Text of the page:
If you smoke, quit.
If you haven't already, find someone to love.
posted by islander at 1:12 PM on September 10, 2014 [3 favorites]


I'm in my mid-forties, and I just lost a ton of weight (70 pounds) and have totally redefined how I think about eating.

I've also looked into "male menopause", and have taken note that testosterone starts to rapidly decrease, which causes loss of muscle mass, which causes testosterone to decrease...

The way to stave off this is to build muscle.
posted by Nevin at 1:15 PM on September 10, 2014 [1 favorite]


If you're thinking about ending that relationship, do it now, not ten years from now. Lose that weight you've been meaning to lose--lose it now. Start daily yoga like you've been talking about, and get serious about saving for retirement.
posted by MrMoonPie at 1:18 PM on September 10, 2014 [6 favorites]


I'm 46, and yeah, start to watch your diet and exercise a lot more vigilantly. The weight seems to get on you much faster than it comes off at this age. Don't panic about retirement, as you still have 30 years, but if you haven't been diligently saving the time to start is yesterday.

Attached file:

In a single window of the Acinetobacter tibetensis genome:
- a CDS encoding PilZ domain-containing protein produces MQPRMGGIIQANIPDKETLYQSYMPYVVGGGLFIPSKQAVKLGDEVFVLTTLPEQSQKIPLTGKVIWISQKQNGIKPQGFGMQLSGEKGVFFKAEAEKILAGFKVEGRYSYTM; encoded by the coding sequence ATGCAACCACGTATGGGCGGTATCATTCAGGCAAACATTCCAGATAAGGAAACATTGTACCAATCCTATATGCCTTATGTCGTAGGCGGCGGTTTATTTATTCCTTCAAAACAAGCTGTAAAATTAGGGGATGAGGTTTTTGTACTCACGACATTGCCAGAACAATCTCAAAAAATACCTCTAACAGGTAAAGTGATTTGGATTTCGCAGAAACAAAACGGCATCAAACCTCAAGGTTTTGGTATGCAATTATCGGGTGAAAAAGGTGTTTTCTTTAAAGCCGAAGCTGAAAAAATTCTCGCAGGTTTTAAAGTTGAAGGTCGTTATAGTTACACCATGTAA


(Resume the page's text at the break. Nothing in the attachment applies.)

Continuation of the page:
Also, remember your age. You can still so pretty much any physical activity you want, but if you go from 3 months of sloth on the couch and then decide to hike 10 miles one day, you will feel it afterwards. For a week. I may or may not be speaking from experience.
posted by COD at 1:21 PM on September 10, 2014 [2 favorites]


Mine are rocking so far [what me forty?].

Talk to your colleagues about salaries, past, present, future. Get over that "don't talk about it" bullshit and encourage yourself and others to use that information to stop taking shit wages.

Be a bridge and a problem solver even if it just means getting two warring parties in a room to solve the problem through communication.
posted by tilde at 1:22 PM on September 10, 2014 [2 favorites]


Good for you for starting to jog! Now make regular running part of your life. You'll find that a couple of half marathons a year really keep you on track. Bicycle and walk whenever possible too.

Keep brushing and flossing. Pick up one of those Sonicare brushes. Good teeth are a joy forever.

Yes, take off the makeup every night and moisturize night a day. And enjoy the sun WITH a hat and sunscreen.

Starting yoga now is really going to help alleviate the regular aches and pains that show up with age. Consider meditation/floating too.

Just about the same moment you finally stop worrying about getting married/not getting married you will meet the love of your life and you'll finally have a relationship that is both easy and profound. When conflict arises, try hard to think the best, not the worst, because his intentions will always turn out to have been loving. (This will save you a lot of stupid misunderstandings.)